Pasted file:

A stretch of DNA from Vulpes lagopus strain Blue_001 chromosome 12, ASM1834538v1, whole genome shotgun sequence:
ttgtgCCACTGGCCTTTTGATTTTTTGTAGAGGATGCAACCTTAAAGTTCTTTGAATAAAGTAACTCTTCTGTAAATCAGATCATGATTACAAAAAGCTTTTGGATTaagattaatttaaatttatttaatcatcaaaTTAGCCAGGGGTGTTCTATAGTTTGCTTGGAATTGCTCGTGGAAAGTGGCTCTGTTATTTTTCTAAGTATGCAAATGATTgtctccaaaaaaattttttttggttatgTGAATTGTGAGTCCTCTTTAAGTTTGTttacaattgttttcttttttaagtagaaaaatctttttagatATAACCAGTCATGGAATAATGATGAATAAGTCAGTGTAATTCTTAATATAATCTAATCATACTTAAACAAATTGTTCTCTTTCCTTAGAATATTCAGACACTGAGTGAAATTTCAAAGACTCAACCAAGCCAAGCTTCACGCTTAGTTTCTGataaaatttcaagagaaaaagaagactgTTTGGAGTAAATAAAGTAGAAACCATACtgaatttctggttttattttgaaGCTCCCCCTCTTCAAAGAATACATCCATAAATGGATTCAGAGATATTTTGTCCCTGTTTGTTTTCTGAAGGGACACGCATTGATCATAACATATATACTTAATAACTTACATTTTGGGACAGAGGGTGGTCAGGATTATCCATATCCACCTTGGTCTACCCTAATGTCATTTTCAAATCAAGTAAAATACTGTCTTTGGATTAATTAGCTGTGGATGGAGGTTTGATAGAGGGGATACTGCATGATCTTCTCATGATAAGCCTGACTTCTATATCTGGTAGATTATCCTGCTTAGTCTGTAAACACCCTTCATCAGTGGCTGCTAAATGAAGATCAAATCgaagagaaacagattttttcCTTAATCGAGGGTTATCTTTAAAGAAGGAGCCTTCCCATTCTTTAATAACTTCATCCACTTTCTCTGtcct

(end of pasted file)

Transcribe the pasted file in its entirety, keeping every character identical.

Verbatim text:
A stretch of DNA from Vulpes lagopus strain Blue_001 chromosome 12, ASM1834538v1, whole genome shotgun sequence:
ttgtgCCACTGGCCTTTTGATTTTTTGTAGAGGATGCAACCTTAAAGTTCTTTGAATAAAGTAACTCTTCTGTAAATCAGATCATGATTACAAAAAGCTTTTGGATTaagattaatttaaatttatttaatcatcaaaTTAGCCAGGGGTGTTCTATAGTTTGCTTGGAATTGCTCGTGGAAAGTGGCTCTGTTATTTTTCTAAGTATGCAAATGATTgtctccaaaaaaattttttttggttatgTGAATTGTGAGTCCTCTTTAAGTTTGTttacaattgttttcttttttaagtagaaaaatctttttagatATAACCAGTCATGGAATAATGATGAATAAGTCAGTGTAATTCTTAATATAATCTAATCATACTTAAACAAATTGTTCTCTTTCCTTAGAATATTCAGACACTGAGTGAAATTTCAAAGACTCAACCAAGCCAAGCTTCACGCTTAGTTTCTGataaaatttcaagagaaaaagaagactgTTTGGAGTAAATAAAGTAGAAACCATACtgaatttctggttttattttgaaGCTCCCCCTCTTCAAAGAATACATCCATAAATGGATTCAGAGATATTTTGTCCCTGTTTGTTTTCTGAAGGGACACGCATTGATCATAACATATATACTTAATAACTTACATTTTGGGACAGAGGGTGGTCAGGATTATCCATATCCACCTTGGTCTACCCTAATGTCATTTTCAAATCAAGTAAAATACTGTCTTTGGATTAATTAGCTGTGGATGGAGGTTTGATAGAGGGGATACTGCATGATCTTCTCATGATAAGCCTGACTTCTATATCTGGTAGATTATCCTGCTTAGTCTGTAAACACCCTTCATCAGTGGCTGCTAAATGAAGATCAAATCgaagagaaacagattttttcCTTAATCGAGGGTTATCTTTAAAGAAGGAGCCTTCCCATTCTTTAATAACTTCATCCACTTTCTCTGtcct